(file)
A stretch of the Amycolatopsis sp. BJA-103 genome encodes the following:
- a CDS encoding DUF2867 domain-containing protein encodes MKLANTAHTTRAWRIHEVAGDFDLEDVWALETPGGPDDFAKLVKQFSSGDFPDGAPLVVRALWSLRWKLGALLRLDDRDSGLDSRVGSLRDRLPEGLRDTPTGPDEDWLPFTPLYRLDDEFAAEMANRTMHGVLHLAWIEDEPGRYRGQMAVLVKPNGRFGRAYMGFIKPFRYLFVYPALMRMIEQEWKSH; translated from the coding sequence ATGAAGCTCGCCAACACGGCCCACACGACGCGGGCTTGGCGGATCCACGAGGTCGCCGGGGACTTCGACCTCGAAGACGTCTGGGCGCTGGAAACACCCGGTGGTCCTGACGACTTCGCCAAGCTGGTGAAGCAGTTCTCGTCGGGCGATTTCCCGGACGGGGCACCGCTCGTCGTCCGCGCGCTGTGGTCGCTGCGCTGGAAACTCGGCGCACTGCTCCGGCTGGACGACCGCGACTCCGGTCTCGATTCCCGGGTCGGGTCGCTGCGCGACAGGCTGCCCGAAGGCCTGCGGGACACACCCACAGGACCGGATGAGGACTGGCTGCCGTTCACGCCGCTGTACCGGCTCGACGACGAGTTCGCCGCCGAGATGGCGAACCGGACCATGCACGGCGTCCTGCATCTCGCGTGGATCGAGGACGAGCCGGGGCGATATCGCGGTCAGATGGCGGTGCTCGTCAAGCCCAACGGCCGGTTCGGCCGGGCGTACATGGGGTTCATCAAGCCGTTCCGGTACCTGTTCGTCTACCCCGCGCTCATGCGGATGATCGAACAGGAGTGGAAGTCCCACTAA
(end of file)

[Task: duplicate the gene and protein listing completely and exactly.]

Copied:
A stretch of the Amycolatopsis sp. BJA-103 genome encodes the following:
- a CDS encoding DUF2867 domain-containing protein encodes MKLANTAHTTRAWRIHEVAGDFDLEDVWALETPGGPDDFAKLVKQFSSGDFPDGAPLVVRALWSLRWKLGALLRLDDRDSGLDSRVGSLRDRLPEGLRDTPTGPDEDWLPFTPLYRLDDEFAAEMANRTMHGVLHLAWIEDEPGRYRGQMAVLVKPNGRFGRAYMGFIKPFRYLFVYPALMRMIEQEWKSH; translated from the coding sequence ATGAAGCTCGCCAACACGGCCCACACGACGCGGGCTTGGCGGATCCACGAGGTCGCCGGGGACTTCGACCTCGAAGACGTCTGGGCGCTGGAAACACCCGGTGGTCCTGACGACTTCGCCAAGCTGGTGAAGCAGTTCTCGTCGGGCGATTTCCCGGACGGGGCACCGCTCGTCGTCCGCGCGCTGTGGTCGCTGCGCTGGAAACTCGGCGCACTGCTCCGGCTGGACGACCGCGACTCCGGTCTCGATTCCCGGGTCGGGTCGCTGCGCGACAGGCTGCCCGAAGGCCTGCGGGACACACCCACAGGACCGGATGAGGACTGGCTGCCGTTCACGCCGCTGTACCGGCTCGACGACGAGTTCGCCGCCGAGATGGCGAACCGGACCATGCACGGCGTCCTGCATCTCGCGTGGATCGAGGACGAGCCGGGGCGATATCGCGGTCAGATGGCGGTGCTCGTCAAGCCCAACGGCCGGTTCGGCCGGGCGTACATGGGGTTCATCAAGCCGTTCCGGTACCTGTTCGTCTACCCCGCGCTCATGCGGATGATCGAACAGGAGTGGAAGTCCCACTAA